On April 15, 1865, residents of Cecil County awoke to alarming news about the assassination of President Abraham Lincoln. On that Saturday, as the darkness of Friday night faded and people prepared to celebrate Easter, residents started to go about their early spring business. However, as they peacefully slept, the telegraph wires across the nation crackled with disturbing messages for military commanders, police authorities, and newspaper editors.
Hours earlier, late on Good Friday Evening, Lawrence A. Gobright, the Associated Press (AP) reporter, sat alone in the AP telegraph room in Washington, D.C. It was a slow evening. The City was celebrating, the rebels were defeated, the Presidential Party was attending a play at Ford’s Theatre, and all the dispatches for the morning papers had been sent.
Just after 10:00 p.m., theatergoers from Ford’s Theater suddenly burst through the door, blurting out that the president had been shot. Gobright sent out a brief flash, according to Today in Media History. The telegraph bulletin that went to stations all along the network read: “WASHINGTON, APRIL 14, 1865, TO THE ASSSOCIATED PRESS, THE PRESIDENT WAS SHOT IN A THEATRE TONIGHT AND PERHAPS MORTALLY WOUNDED.”
The keys clattered with urgent orders for the authorities as the manhunt went on. About 1:30 a.m. on April 15 Secretary of War Edwin Stanton updated the wires with an official bulletin containing the essential facts for the nation: “War Department, Washington, April 15, 1:30 a.m. Maj. Gen Dis. This evening about 9;30 p.m. at Ford’s Theatre, the President while sitting in his private box with Mrs. Lincoln, Mr. Harris, and Major Rathburn was shot by an assassin who suddenly entered the box and appeared behind the president. . . . The pistol ball entered the back of the President’s head and penetrated nearly through the head. The wound is mortal. The president has been insensible ever since it was inflicted and is now dying.”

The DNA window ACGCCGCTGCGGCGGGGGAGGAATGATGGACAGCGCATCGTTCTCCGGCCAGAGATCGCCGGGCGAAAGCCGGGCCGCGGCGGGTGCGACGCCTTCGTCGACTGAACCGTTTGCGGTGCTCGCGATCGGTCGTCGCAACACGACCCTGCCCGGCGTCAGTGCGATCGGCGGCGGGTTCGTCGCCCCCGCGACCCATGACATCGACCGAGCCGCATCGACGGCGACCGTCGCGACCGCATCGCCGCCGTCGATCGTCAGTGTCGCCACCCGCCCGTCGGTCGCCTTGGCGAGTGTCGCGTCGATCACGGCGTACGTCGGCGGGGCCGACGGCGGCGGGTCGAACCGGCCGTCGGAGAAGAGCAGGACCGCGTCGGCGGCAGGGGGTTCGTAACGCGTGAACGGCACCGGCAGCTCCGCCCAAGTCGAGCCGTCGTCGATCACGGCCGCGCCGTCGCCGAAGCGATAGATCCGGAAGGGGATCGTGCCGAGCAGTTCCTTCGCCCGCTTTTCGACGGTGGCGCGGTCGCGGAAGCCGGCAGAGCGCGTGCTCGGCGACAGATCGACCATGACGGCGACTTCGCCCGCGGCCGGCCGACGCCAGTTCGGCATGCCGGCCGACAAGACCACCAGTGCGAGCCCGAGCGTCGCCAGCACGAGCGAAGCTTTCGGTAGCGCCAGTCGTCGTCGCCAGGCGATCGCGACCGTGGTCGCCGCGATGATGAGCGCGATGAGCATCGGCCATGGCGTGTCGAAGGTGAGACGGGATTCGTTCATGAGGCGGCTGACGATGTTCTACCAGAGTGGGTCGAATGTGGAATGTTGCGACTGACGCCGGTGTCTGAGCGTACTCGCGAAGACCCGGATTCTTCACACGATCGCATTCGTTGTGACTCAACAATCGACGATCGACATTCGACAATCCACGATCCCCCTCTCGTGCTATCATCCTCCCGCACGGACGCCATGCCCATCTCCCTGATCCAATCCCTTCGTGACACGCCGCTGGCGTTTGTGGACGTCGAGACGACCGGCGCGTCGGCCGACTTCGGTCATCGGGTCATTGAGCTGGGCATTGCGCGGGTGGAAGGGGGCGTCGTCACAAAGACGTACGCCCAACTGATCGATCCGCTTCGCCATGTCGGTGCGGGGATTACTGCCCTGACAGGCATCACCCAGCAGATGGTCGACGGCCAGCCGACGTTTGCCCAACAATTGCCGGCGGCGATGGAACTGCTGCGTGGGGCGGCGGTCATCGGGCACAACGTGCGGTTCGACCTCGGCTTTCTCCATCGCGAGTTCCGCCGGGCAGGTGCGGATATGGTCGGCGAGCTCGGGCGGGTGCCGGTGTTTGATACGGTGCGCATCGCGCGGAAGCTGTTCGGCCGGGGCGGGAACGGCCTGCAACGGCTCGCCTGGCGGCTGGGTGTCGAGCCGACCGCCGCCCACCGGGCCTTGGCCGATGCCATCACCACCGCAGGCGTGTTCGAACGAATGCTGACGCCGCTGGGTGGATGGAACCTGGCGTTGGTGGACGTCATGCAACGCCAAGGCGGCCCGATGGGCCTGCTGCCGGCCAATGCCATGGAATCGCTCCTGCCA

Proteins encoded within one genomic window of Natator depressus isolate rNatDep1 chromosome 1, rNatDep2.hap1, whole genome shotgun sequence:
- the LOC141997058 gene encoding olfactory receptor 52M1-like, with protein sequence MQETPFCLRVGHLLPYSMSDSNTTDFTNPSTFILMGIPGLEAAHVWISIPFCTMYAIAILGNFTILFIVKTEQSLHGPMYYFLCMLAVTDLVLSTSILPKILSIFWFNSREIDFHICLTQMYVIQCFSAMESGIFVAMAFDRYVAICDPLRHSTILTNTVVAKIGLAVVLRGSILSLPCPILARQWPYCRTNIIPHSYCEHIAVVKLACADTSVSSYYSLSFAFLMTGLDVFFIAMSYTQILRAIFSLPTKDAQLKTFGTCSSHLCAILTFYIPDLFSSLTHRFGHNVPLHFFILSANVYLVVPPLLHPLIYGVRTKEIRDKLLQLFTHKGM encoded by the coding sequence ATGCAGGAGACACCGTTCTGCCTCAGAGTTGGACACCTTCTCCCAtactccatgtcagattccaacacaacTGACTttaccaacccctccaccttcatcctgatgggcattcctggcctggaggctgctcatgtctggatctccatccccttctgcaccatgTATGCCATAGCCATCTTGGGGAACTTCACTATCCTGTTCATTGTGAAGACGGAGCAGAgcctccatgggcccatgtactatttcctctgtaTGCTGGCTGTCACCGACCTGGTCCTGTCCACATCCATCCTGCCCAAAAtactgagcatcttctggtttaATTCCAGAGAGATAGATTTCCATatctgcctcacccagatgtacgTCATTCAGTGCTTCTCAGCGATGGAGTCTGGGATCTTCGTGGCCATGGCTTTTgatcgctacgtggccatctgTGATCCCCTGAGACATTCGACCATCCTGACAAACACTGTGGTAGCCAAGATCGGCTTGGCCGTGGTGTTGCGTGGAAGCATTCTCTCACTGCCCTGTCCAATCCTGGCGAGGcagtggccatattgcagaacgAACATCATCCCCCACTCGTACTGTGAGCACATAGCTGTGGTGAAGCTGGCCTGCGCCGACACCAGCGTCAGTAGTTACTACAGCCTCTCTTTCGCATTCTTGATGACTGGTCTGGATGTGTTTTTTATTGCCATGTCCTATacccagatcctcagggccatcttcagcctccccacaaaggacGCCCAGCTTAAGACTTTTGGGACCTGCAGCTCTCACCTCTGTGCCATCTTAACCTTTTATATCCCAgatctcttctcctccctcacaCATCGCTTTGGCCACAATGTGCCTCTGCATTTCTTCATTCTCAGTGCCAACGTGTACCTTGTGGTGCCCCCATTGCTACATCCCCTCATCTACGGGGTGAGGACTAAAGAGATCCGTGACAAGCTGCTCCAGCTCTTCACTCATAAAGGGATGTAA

Throughout the long night the death watch went on as the mortally wounded President struggled to live, but his breathing ceased at 7:22 p.m. The horrible news about the assassination reached Elkton about 6 ½ o’clock Saturday morning, the Cecil Democrat reported.
Most telegraph stations, especially in the smaller towns, signed off the line in the early evening. At the end of the shift, the operator sent the customary transmission, “Good Night.” That alerted overnight offices in larger places that the shift was over at many points along the line.
Thus the terrible news wasn’t picked up in Elkton until the telegrapher returned for business the next morning. But as he began his shift the receiving machine was clicking continuously with those alarming messages and word rapidly spread around town.
The entire community was shocked by the announcement and it was hard for many to realize that such a horrid deed had taken place, the Democrat added. Across the county there were scenes of disbelief that Saturday when news of the murder of the President became more widely circulated.
Cecil County’s newspaper were weekly during that age, so the publications headlined the story with all the details the following week. However, between the wires and special editions of the dailies, the county was kept updated about the horrifying news as the search went on for the killer.
In New Leeds, six miles north of Elkton, Judge James McCauley wrote in his diary: “April 14 Good Friday – Am at work digging garden – planted some kidney potatoes – Abraham Lincoln President of the U.S. was assassinated in the theater at Washington.” He apparently went back and penned that line after he heard the news Saturday morning.
On April 19, Judge McCauley penned a note: “This is the day of the funeral of President Lincoln, which observed in all the cities and towns and is beyond question the most generally observed of any funeral celebrated . . . It is the anniversary of the Baltimore riot of 1861.”
The age of instant communications had arrived in small towns along the northeast corridor decades earlier as the telegraph network stretched between Washington, D.C., and Boston, MA. These wires carried the first news flash about a President’s assassination within a short time of the occurrence of the tragedy.